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Justice Department Announces Memorandum of Agreement with Town of Mattawa, Washington, and Mattawa Police Department

WASHINGTON – The Department of Justice today announced a Memorandum of Agreement under Title VI of the Civil Rights Act of 1964 and the Omnibus Crime Control and Safe Streets Act, with the town of Mattawa, Wash., and the Mattawa Police Department (MPD). The memorandum and accompanying language assistance plan reflect the efforts of the town’s mayor, police chief, legal counsel, and town council to ensure that the town and the MPD take reasonable steps to provide limited English proficient (LEP) persons with meaningful access to town and MPD services.

Today’s agreement is the first such agreement of its kind in the state of Washington and resolves two complaints alleging that the town and the MPD violated Title VI and the Safe Streets Act by failing to provide meaningful access to LEP victims of domestic violence, and thereby discriminating on the basis of national origin.

Town officials worked diligently to hire interpreters and bilingual staff, and began implementing measures to ensure that LEP persons had access to town services before an agreement was reached.

The 2000 census shows that the town of Mattawa has a total population of 2,609, of whom 2,343 (89.8 percent) are Hispanic persons. In addition, the 2000 Census shows that 83 percent of the town’s Hispanic residents over the age of 18 speak English less than “very well,” and are thus considered LEP. The memorandum of agreement and language assistance plan provide a framework to ensure that the town’s numerous LEP residents have meaningful access to town services.

Under the agreement, the town and MPD will adopt and implement a language assistance plan, which will be translated into the Spanish language, posted in public areas, and disseminated to town employees and local community organizations serving LEP persons. In addition, the plan requires the hiring of interpreters and translation of vital documents, and establishes an outreach program to ensure that the LEP community is included in town services and programs. The memorandum of agreement allows the Department to monitor the town’s progress for two years.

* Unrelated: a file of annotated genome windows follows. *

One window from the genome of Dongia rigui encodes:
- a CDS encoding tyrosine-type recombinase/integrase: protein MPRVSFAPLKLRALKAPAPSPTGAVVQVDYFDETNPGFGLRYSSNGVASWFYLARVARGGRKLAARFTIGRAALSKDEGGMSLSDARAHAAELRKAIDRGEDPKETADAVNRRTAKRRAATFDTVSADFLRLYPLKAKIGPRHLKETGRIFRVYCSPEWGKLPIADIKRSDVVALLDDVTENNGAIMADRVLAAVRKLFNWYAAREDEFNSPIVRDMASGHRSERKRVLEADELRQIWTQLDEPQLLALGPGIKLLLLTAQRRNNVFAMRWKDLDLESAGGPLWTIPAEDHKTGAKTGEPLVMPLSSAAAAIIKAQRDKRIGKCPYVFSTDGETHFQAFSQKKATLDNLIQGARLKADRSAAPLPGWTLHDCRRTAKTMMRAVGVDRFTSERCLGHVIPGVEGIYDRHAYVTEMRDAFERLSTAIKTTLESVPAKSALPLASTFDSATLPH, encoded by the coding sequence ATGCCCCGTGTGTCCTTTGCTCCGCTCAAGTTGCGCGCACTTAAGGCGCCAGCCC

“I welcome the town of Mattawa’s commitment to ensuring that their limited English proficient residents have access to town services and are equally protected and served by the Mattawa Police Department,” said Grace Chung Becker, Acting Assistant Attorney General for the Civil Rights Division. “We are pleased that the town and the police department worked cooperatively with the Department to resolve this matter.”

Title VI and the Safe Streets Act and their implementing regulations prohibit discrimination on the basis of race, color, national origin, sex, and religion in Department of Justice-funded programs or activities, and provide jurisdiction for the Department to investigate and resolve complainants’ allegations.